Economics of Deglobalisation
- AS, A Level, IB
- AQA, Edexcel, OCR, IB, Eduqas, WJEC
Last updated 6 Apr 2021
In this revision video we look at the issue of de-globalisation.
After decades of increasing globalisation, there now seems to be a slowing of globalisation, or even a turn to de-globalisation, meaning decelerating trade and investment and reduced global value chains.
Will the covid pandemic accelerate a process away from hyper-globalisation or will most aspects of our inter-connected world demonstrate more resilience in the face of severe shocks?
De-globalisation is the process of contracting interdependence and integration between businesses and countries . For example, growth of trade in goods and services and investment flows between countries declines.
Some drivers that might be causing de-globalisation
- Rise of populist politics and return to protectionism (including many non-tariff barriers) - a response to trade imbalances
- Shift towards bi-lateral and regional trade deals + decline in the influence of the World Trade Organization (WTO)
- Some return to capital controls and managed floating exchange rates especially after the global financial crisis
- Economic nationalism – such as disputes over vaccine exports, controlled mergers and acquisitions, technology rivalries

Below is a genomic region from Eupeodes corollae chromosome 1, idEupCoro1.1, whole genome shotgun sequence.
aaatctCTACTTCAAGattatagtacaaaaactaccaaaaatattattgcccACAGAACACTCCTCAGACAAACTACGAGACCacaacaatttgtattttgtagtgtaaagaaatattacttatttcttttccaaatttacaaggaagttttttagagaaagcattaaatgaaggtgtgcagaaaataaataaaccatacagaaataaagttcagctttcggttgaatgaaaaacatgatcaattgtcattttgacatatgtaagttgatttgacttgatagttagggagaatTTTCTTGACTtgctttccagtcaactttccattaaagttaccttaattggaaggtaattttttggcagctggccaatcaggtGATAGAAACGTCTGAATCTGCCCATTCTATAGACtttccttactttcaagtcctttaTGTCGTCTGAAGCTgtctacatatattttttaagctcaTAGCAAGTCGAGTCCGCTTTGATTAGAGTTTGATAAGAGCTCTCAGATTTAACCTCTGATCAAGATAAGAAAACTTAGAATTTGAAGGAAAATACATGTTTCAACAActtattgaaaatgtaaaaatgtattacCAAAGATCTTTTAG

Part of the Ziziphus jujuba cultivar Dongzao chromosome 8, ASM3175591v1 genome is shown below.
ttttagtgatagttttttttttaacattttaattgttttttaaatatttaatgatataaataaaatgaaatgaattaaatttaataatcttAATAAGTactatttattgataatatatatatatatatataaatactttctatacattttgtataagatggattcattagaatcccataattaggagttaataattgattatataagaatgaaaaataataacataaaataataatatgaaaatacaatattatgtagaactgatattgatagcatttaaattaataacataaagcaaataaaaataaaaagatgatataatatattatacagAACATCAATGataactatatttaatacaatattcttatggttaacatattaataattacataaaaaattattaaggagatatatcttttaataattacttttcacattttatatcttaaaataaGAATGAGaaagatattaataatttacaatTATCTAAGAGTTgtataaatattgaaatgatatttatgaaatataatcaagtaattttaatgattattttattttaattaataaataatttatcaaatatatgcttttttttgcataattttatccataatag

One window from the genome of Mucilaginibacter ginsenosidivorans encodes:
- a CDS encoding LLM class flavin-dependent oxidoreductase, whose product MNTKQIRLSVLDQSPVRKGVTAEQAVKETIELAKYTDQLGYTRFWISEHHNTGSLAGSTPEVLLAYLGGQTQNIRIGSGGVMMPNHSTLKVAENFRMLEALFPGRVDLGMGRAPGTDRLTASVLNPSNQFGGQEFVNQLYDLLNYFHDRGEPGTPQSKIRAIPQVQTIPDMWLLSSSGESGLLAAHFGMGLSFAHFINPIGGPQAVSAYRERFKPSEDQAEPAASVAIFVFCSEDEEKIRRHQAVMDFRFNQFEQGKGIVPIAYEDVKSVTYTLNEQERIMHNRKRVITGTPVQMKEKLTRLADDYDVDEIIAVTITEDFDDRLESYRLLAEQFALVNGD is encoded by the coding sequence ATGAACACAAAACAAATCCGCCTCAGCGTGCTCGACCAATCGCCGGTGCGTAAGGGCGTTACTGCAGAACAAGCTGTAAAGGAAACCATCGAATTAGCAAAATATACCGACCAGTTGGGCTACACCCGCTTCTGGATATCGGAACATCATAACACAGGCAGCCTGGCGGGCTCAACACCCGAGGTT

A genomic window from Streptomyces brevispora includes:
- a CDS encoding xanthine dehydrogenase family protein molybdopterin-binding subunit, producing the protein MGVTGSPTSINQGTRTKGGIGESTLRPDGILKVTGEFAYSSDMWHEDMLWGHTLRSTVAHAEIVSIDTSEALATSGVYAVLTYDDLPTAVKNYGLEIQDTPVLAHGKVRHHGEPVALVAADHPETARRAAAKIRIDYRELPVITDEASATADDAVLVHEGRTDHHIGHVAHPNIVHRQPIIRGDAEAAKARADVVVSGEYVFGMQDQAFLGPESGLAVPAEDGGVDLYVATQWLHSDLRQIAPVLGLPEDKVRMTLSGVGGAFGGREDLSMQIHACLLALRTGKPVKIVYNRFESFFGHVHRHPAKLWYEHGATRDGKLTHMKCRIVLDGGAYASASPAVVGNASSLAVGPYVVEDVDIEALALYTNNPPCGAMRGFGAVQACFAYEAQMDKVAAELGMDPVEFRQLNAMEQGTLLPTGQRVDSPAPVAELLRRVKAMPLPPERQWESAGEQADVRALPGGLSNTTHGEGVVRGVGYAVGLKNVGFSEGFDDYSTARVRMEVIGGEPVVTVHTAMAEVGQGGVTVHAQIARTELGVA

- Businesses shifting away from reliance on extended global supply chains (some reshoring of manufacturing)
- Movement away from free movement of labour across borders – greater use of migration controls
- Immediate impact of the 2020-21 covid pandemic - threats to supply chains and reductions in labour movement
Is de-globalisation inevitable?
- Our desire for overseas travel & study is strong – will rebound after the pandemic
- Global parcel and data flows have risen sharply over the past decade - expected to continue expanding post pandemic
- Fall in global trade during pandemic has not been as severe as many feared
- Technology has erased virtual borders – the physical movement of labour not as important as it once was
- Signs emerging global collaboration for example over corporation taxes and pharmaceutical research
- Trade liberalisation is not dead – there has been raft of new trade agreements signed between major regional blocs such as Mercosur, EU and the Pacific Alliance
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